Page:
Self-leadership

A player that makes a team great is better than a great player. - John Wooden
When I took the assessment for this project, I was able to notice my predominant leadership style but here the question is “How can I develop the proper skills to be a leader?” In order to answer this question, I did some research and I reached a very interesting talk given by Lars Sudmann in which he reveals some advices to become the leader you want to be, regardless of the leadership style you may have.
Marcus Aurelius, one of the predominant figures of the stoic school of philosophy, said: “The happiness of your life depends on the quality of your thoughts, so act virtuous, use your time well, and be cheerful. Then, when you drop from life’s tree, you will drop like a ripe fruit.” He focused a lot of his time on a field called self-leadership, leading oneself first before going out and leading others.
Dee Hock, founder of visa said “If you want to lead, invest at least 40% of your time in leading yourself” before you go out to others, now, how do you do that? That’s exactly what I want to explore together with you in this session. I want to share with you three strategies to really try to see what we can do with that field of self-leadership.
The first strategy is self-awareness. When you become a leader, it’s actually some of the crucial things to be self-aware, but it’s getting more and more difficult, if any of you have ever been in a leadership position and you ever tried to ask for feedback, that’s not so easy. You ask like “hey team, hey group, do you have some feedback?” very often what you encounter is the silence, and the you go “come on guys! Some feedback!” and they go “everything great, brilliant” and that’s not right. There are other ways to get feedback, however. One of them is to check it by ourselves and one tool is the “character traits check”. This is about to ask yourself for example what was the worst leader that you’ve ever had and then think what your face does them with this, this is me reflecting upon this. Then, go further, ask "what did he or she do actually to be such a worst leader?" and here comes now the trick in this tool, give yourself a score from 1 to 5, "How good are you on the things you considered made your leader a bad one?" Once you get yourself a score then you can take actions.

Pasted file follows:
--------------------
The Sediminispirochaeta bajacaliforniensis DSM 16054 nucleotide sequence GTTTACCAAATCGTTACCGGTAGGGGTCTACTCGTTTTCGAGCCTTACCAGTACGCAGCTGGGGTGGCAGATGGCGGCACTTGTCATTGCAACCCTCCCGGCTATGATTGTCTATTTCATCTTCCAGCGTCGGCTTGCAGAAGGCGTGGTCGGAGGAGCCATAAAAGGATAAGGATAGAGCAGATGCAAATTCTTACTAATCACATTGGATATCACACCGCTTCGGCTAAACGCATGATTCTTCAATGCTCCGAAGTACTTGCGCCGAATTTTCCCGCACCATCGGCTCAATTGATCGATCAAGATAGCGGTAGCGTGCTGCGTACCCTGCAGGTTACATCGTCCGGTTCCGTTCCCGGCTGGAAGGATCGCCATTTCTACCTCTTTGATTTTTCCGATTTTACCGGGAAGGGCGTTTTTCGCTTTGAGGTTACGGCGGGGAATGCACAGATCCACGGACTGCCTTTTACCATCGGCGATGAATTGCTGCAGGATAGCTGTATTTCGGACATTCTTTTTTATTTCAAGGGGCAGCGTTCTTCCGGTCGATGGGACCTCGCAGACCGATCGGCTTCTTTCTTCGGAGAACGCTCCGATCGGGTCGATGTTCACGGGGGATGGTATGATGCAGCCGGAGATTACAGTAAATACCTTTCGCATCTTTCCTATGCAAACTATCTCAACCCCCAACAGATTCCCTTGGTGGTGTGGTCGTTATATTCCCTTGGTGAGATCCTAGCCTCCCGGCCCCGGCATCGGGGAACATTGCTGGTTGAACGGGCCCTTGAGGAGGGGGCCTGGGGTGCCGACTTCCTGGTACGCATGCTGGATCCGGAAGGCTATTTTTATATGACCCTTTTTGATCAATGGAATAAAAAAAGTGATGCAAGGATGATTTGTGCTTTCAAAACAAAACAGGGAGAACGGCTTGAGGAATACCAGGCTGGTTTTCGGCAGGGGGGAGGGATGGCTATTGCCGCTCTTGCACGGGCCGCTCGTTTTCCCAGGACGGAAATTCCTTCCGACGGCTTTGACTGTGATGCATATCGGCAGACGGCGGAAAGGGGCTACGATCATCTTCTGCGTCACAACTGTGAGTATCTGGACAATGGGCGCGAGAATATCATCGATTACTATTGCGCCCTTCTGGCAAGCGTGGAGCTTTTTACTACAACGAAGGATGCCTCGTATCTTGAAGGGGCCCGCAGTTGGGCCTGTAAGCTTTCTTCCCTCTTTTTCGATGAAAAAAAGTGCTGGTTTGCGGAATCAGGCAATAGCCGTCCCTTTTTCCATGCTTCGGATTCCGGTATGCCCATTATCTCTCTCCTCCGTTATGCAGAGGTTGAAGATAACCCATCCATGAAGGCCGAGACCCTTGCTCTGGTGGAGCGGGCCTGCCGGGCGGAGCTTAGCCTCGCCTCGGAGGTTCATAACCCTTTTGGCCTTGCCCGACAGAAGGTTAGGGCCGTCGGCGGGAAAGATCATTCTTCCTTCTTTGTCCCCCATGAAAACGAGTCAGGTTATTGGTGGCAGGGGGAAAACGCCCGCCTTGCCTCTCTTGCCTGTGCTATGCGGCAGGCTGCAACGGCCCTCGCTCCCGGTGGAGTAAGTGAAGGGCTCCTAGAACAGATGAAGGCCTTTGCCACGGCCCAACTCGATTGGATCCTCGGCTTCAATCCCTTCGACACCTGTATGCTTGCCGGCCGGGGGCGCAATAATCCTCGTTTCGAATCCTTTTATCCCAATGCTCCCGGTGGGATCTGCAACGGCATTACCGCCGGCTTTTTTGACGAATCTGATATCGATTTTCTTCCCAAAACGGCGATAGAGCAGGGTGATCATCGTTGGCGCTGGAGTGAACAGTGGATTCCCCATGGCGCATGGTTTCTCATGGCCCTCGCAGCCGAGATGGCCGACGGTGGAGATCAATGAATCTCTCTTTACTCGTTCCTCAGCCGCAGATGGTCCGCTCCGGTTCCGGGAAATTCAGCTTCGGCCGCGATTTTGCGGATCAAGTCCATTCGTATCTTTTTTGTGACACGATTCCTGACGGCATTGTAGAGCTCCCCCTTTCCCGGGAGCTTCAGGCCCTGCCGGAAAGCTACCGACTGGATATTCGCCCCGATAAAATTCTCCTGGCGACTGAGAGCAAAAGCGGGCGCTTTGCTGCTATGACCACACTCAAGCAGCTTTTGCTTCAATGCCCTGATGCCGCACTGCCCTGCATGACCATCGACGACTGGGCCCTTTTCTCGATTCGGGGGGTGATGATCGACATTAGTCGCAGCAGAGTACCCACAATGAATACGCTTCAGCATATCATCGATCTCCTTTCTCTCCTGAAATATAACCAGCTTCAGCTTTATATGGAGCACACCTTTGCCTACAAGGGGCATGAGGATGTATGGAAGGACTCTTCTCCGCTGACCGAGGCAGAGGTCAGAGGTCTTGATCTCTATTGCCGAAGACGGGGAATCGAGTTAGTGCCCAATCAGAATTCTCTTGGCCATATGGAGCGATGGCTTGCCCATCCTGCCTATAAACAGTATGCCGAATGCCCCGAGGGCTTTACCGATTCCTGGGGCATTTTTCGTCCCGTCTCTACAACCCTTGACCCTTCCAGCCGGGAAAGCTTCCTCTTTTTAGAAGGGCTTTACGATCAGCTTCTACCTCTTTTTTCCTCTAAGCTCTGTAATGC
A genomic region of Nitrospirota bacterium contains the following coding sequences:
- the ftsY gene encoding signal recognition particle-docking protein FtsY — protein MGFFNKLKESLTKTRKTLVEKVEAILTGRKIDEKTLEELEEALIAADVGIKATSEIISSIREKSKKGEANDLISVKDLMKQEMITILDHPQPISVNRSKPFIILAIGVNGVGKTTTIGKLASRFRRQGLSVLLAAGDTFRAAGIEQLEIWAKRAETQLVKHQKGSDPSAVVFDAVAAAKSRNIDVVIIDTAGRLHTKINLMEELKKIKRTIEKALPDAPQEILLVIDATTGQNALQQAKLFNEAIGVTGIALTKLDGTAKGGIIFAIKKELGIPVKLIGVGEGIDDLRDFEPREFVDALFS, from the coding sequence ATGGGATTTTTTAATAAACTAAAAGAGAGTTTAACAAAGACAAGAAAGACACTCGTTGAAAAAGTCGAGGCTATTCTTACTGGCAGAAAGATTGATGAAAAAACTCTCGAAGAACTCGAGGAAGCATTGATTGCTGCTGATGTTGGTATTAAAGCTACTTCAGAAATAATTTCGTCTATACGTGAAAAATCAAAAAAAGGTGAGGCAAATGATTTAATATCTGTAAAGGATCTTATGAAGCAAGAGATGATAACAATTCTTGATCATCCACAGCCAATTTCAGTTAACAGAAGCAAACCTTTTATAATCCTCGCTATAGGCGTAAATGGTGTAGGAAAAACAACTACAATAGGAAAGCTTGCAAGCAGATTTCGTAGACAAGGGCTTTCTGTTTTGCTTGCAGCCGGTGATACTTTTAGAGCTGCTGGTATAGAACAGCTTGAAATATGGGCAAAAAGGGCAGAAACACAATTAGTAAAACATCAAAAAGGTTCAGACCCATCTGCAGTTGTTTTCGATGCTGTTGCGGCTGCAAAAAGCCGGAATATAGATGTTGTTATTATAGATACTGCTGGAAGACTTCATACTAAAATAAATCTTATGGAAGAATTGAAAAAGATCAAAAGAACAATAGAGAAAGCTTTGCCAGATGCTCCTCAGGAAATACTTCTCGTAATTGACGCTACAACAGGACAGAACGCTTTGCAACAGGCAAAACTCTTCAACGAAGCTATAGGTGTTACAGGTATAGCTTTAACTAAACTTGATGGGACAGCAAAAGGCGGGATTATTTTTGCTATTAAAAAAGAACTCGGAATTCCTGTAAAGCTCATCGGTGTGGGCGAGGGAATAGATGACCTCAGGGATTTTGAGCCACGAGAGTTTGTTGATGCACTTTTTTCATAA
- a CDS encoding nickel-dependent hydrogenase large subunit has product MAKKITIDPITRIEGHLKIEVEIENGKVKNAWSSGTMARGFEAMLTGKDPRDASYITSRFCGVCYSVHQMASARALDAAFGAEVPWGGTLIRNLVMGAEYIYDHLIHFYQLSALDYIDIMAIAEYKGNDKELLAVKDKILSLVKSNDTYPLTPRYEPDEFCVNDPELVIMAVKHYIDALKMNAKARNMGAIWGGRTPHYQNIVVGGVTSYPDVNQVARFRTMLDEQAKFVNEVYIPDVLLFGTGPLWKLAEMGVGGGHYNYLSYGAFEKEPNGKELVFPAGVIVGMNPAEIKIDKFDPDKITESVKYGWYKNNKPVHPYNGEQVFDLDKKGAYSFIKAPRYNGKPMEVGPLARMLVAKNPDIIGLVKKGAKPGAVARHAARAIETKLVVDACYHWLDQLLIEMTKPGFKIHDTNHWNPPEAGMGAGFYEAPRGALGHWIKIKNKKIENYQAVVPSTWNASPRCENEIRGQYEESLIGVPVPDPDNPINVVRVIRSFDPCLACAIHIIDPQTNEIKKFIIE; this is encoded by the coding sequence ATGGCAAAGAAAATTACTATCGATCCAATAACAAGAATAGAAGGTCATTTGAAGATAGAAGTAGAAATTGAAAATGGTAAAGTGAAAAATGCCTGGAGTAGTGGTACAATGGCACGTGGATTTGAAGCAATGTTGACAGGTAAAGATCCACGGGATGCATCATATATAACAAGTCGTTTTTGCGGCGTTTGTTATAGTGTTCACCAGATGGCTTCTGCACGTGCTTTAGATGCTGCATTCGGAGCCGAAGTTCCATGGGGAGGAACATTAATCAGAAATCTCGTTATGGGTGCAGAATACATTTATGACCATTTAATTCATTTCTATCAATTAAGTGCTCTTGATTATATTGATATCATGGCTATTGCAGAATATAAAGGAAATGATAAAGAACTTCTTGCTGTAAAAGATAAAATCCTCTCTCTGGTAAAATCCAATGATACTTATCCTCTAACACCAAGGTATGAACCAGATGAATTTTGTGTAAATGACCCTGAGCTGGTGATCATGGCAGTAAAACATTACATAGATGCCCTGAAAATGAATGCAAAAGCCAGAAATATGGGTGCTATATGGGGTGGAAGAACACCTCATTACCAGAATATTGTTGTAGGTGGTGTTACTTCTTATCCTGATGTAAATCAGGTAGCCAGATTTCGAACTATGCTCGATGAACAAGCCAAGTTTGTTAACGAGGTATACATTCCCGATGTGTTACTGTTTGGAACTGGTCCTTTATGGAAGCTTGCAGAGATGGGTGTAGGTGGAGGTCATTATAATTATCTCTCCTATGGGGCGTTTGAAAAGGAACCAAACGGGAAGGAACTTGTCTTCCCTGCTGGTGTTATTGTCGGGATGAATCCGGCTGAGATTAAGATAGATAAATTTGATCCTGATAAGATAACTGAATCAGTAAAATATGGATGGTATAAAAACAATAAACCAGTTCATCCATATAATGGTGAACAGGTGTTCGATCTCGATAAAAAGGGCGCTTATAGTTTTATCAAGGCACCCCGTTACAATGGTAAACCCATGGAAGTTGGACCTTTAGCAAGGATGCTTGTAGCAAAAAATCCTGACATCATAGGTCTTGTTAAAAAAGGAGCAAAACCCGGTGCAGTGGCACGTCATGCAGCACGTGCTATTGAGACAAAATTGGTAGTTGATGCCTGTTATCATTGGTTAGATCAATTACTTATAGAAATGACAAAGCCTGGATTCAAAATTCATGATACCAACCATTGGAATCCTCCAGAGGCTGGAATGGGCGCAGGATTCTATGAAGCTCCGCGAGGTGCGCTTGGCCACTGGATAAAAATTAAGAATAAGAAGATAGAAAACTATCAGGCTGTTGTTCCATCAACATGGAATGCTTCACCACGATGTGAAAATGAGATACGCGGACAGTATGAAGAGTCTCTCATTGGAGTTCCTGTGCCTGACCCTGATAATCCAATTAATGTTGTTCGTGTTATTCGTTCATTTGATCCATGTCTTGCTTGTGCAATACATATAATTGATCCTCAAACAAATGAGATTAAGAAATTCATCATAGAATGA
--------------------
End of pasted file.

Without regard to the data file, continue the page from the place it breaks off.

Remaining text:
But if you do that, you will see also the way portrayed effect, you do that the next morning, you’re fully engaged but then, like a trail, at the beginning it’s very sharp, but later on it fades and fades away and that’s why what you can do is the second strategy I brought you today. It is self-reflection. Taking just a couple of minutes during the day and thinking about the challenges that you’ve achieved but also that you are maybe about to have during the day. How did my leadership go yesterday? How would the leader I would like to be do and face the challenges that I’m about to face today? Self-reflection, two to five minutes.
And then we come to the last strategy: self-regulation. You’ve done your awareness, you’ve done your reflection but you still will encounter the moments, you still will encounter the meetings, the discussions where people come in, those who promised you “yes I will do everything” and then come to the room and "let’s talk it" and they are like “let’s talk what?”, “the report you said would be ready”, “Oh, I don’t have it sorry”. Here comes the tool called reframing. It is a simple tool: when you think the explosion is coming to you, stop and ask yourself one to two seconds, "on a scale from one to ten how important is that issue right now?" with ten being very important, if it’s a ten, well, then you better engage really fully in it, but very often it’s more like a 2 or 3, that is reframing, taking a step back will help you enormously to address the situation.
You see, small strategies, small things. To conclude, I would like to encourage you to think about this, when you have a leadership position invest this time in self-awareness, self-reflection, self-regulation, self-leadership in general before you go out and lead others. If we all did this, it will lead to a leadership utopia and hopefully if you all start doing now, and somebody asks in 10, 20 years the question “who was the best leader that you’ve ever worked with?”, maybe they will think of you.

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